Finding these airlines and their lower up-front fares is the business-travel equivalent of a hedge maze. These guys rarely advertise at the retail level beyond their home markets and their promotion to the travel trade is also discreet. But try a good travel agent, Kayak.com, Orbitz.com or ITASoftware.com. You may luck out.

Consolidator Savings Consolidators, the third-party middlemen who offer deep discounts on international first-class and business-class travel, have less clout now that big carriers willingly and publicly sell discounted premium-class fares on their own Web sites. But contrary to expectations, consolidators haven't disappeared. In fact, they remain the best option for last-minute discounts on business-class travel. You can routinely find 50 percent discounts on routes around the world.

How do you deal with a consolidator? Most urge you to buy their fares through a travel agent. "It's just more comfortable for everyone that way," one consolidator explains. "Travel agents know how to deal with us and they are better-suited to deal with flyers." (For more background on consolidators, check this column.)

Other Useful Strategies Depending on the market, the time of the year and the whim of the airlines, there are several other ways to save big on business-class travel. Several carriers offer packages that include business-class seats, luxury hotel rooms, private-car airport transfers and other perks. If you plan ahead, the package prices for two people traveling together are often as low as the price of one walk-up business-class seat. Some carriers offer upgrades to business class if you purchase a full-fare coach ticket. And as we discussed last summer, the once-common practice of "at the gate" purchased upgrades has returned. Naturally, however, this is a space-available and ultimately unreliable tactic if you insist on a confirmed business-class ride.

A peculiar backwater of the fare structure called "round the world" tickets can also slash business-class costs. For less than the price of a point-to-point business-class ticket, an airline and its global marketing partners permit you to travel up front and visit several destinations--as long as you keep flying in the same direction. Check the excellent round-the-world primer posted by my friend David Rowell, the Travel Insider.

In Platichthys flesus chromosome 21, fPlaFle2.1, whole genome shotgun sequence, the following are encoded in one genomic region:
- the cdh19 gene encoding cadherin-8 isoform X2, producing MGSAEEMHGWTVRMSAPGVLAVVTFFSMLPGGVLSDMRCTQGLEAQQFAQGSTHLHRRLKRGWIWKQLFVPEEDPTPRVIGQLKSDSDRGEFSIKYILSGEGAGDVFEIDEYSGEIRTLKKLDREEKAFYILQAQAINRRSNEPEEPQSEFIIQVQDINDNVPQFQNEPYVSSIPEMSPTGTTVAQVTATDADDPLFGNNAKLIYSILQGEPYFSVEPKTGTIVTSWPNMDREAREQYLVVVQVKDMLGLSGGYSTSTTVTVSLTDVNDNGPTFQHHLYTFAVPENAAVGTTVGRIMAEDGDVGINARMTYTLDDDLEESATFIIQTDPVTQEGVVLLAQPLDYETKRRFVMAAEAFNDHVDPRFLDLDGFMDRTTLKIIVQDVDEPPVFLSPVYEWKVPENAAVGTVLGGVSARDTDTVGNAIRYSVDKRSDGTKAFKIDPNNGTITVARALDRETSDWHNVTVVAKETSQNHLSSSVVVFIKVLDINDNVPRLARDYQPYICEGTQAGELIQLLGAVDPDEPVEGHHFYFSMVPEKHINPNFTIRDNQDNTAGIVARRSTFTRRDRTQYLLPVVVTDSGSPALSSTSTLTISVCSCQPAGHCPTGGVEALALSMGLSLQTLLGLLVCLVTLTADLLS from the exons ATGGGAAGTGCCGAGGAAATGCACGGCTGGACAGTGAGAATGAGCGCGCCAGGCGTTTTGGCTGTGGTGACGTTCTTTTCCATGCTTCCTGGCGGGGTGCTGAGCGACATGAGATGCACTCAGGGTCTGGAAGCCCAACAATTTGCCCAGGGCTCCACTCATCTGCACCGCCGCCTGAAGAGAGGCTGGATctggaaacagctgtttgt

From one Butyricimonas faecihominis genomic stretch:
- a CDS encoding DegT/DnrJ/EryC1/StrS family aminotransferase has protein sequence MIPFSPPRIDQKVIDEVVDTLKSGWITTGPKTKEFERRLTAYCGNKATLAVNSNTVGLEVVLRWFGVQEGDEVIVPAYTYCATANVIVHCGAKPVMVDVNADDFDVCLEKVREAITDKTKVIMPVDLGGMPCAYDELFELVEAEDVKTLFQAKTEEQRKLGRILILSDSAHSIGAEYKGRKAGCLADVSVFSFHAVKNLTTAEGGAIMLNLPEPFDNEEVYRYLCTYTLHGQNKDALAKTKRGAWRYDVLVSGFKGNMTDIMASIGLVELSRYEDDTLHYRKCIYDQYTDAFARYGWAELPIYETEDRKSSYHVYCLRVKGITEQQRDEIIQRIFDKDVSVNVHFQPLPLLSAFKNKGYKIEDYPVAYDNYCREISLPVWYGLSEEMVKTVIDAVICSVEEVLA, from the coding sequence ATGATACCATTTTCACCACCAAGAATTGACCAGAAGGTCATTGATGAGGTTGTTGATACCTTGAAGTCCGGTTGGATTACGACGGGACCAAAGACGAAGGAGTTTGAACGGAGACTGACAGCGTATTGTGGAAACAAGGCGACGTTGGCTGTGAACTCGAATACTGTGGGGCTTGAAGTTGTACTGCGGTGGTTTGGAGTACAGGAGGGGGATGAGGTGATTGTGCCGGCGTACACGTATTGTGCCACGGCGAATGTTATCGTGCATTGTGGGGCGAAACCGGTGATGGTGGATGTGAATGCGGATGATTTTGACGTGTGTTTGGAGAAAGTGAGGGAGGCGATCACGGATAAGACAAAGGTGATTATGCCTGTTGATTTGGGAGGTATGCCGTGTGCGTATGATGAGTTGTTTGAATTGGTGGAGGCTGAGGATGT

About That American Express Promotion Then there's the much-publicized International Airline Program, a perk offered to travelers who carry some American Express cards. Amex would have you believe that you can get a free companion business-class ticket whenever you buy one ticket from one of its 22 airline partners. But what Amex doesn't tell you is that you pay the highest walk-up business-class fare for that one ticket you are required to purchase. For leisure travelers, that is usually an awful deal since a little advance planning will usually yield two paid seats in business class for less than Amex wants you to pay for one. However, the Amex plan does have its place in the discount firmament: If you're traveling at the last minute, you may be asked to pay the walk-up business-class fare anyway. In that rare instance, the two-for-the-inflated-price-of-one program is actually a bargain--as long as you have a companion to take along for "free."

ABOUT JOE BRANCATELLI Joe Brancatelli is a publication consultant, which means that he helps media companies start, fix and reposition newspapers, magazines and Web sites. He's also the former executive editor of Frequent Flyer and has been a consultant to or columnist for more business-travel and leisure-travel publishing operations than he can remember. He started his career as a business journalist and created JoeSentMe in the dark days after 9/11 while he was stranded in a hotel room in San Francisco. He lives on the Hudson River in the tourist town of Cold Spring.

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This column is Copyright 2010 by Joe Brancatelli. JoeSentMe.com is Copyright 2010 by Joe Brancatelli. All rights reserved.